I once wrote of Revie that he was endlessly frightened of waking up poor. This accounted for what was perceived as his constant, pervasive superstition which sometimes took on ludicrous dimensions. Almost the least of which was that for years he persisted on wearing the same suit on match days till it was almost falling to pieces.
Yet Clough, in this mercenary respect, was no angel. I was told, some years ago the tale of how, one day in the managerial office of the Watford club, when the manager, Graham Taylor, was sitting next to his Chairman, the millionaire singer, Elton John, the phone went: it was Clough's right hand man, Peter Taylor. “Brian and I are going to have this benefit match,” he said. “See if you can get Elton to come along and sing at halftime. Mark our card for us, Graham!” Taylor didn't tell him that Elton, making about £7 million a year then, was right beside him. After a while the phone went again. “Any news?” asked Peter Taylor. “No,” said Graham. “Mark our card for us, Graham!” said Peter. “And if you do get Elton to come, you can take a look at our reserve side and have any one player you like on a free transfer!”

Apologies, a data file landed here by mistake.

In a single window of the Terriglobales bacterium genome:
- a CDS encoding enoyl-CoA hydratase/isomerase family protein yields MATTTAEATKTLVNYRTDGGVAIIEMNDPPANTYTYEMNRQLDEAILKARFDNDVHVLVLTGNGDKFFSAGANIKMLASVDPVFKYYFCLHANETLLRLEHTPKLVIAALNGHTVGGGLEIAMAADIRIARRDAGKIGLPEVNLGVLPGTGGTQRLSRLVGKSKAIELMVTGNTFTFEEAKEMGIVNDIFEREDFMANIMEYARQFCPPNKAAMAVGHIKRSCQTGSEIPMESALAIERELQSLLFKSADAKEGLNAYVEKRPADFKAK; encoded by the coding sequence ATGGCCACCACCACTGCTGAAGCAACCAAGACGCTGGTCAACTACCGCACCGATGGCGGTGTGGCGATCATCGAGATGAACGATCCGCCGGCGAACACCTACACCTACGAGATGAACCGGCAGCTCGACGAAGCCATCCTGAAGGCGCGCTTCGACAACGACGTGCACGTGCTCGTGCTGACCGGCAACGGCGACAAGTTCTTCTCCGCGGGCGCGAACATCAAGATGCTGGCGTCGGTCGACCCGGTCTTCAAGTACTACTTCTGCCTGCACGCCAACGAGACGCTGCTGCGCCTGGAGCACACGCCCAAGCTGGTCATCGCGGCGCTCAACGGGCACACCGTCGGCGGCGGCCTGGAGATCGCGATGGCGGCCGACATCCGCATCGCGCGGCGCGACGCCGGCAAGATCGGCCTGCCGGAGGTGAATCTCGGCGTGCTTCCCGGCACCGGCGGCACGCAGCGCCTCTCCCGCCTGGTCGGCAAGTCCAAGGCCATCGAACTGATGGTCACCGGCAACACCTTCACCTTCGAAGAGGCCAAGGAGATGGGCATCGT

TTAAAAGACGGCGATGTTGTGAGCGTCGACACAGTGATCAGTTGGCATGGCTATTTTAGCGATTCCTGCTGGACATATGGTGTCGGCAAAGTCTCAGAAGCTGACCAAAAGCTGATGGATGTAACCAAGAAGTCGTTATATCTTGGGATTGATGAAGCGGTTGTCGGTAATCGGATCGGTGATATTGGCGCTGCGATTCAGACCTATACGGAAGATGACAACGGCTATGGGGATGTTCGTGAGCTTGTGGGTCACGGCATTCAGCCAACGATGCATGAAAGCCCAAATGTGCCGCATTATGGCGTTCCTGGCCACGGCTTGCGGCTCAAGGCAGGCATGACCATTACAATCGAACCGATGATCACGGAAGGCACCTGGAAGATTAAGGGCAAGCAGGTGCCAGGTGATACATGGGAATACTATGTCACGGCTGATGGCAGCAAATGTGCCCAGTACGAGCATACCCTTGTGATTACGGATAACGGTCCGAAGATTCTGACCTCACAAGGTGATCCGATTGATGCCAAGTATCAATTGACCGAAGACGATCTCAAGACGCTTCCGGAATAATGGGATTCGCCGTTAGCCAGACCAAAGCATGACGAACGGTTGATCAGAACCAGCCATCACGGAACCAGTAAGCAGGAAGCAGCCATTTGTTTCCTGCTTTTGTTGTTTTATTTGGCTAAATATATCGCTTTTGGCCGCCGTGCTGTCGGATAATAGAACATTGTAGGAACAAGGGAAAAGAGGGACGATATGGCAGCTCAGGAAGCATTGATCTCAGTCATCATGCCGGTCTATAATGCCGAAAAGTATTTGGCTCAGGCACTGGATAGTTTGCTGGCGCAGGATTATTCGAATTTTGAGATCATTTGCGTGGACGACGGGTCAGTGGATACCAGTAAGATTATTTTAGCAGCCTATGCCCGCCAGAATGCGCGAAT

Moreover, though Clavan insists in his book there is no proof of Revie's malfeasance, his bribery of other teams, when Leeds were fighting their way out of Division Two, Bob Stokoe, Newcastle centre-half and manager of the Sunderland team — which itself then in the Second Division beat Leeds in the 1993 Cup final — angrily revealed that Revie had once tried unsuccessfully to bribe him.
The astounding thing was that Clough, who as Derby manager, had time and again accused Leeds of being a team of aggressive cheats, who should throw any medals they had won into the dustbin, actually agreed to manage them, after Revie had left to run England. Needless to say, he ran into a wall of sheer hatred among the players and lasted only 44 days.
There's no doubt that Leeds, in their earlier days of success under Revie, were a cynical, sometimes even brutal, team. The two motors of their central midfield, Scotland's Billy Bremnerr and Ireland's Johnny Giles, not to mention Norman (nicknamed “Bute Your Legs”) Hunter, could be violent to a degree. Yet it is also true that as time went by, Revie transformed his team into a splendidly fluent, inventive, creative force, which could play delightful football.
Both Revie and Clough had good cause to lament the corruption of European referees. Revie, when, in Salonika, Leeds lost a European Cup winners Cup final to Milan, thanks to the outrageous refereeing of the Greek Johnny Migas, later punished by his own Federation. Clough, in Turin in 1973 when the German referee, Schulenburg booked two key Derby players for trivialities, meaning they missed the second leg. But when Juve tried to bribe the honest Portuguese referee Lobo for the return leg, he nobly refused as my polyglot American colleague Keith Botsford and I proved in a Sunday Times investigation, which elicited fury in Italian football.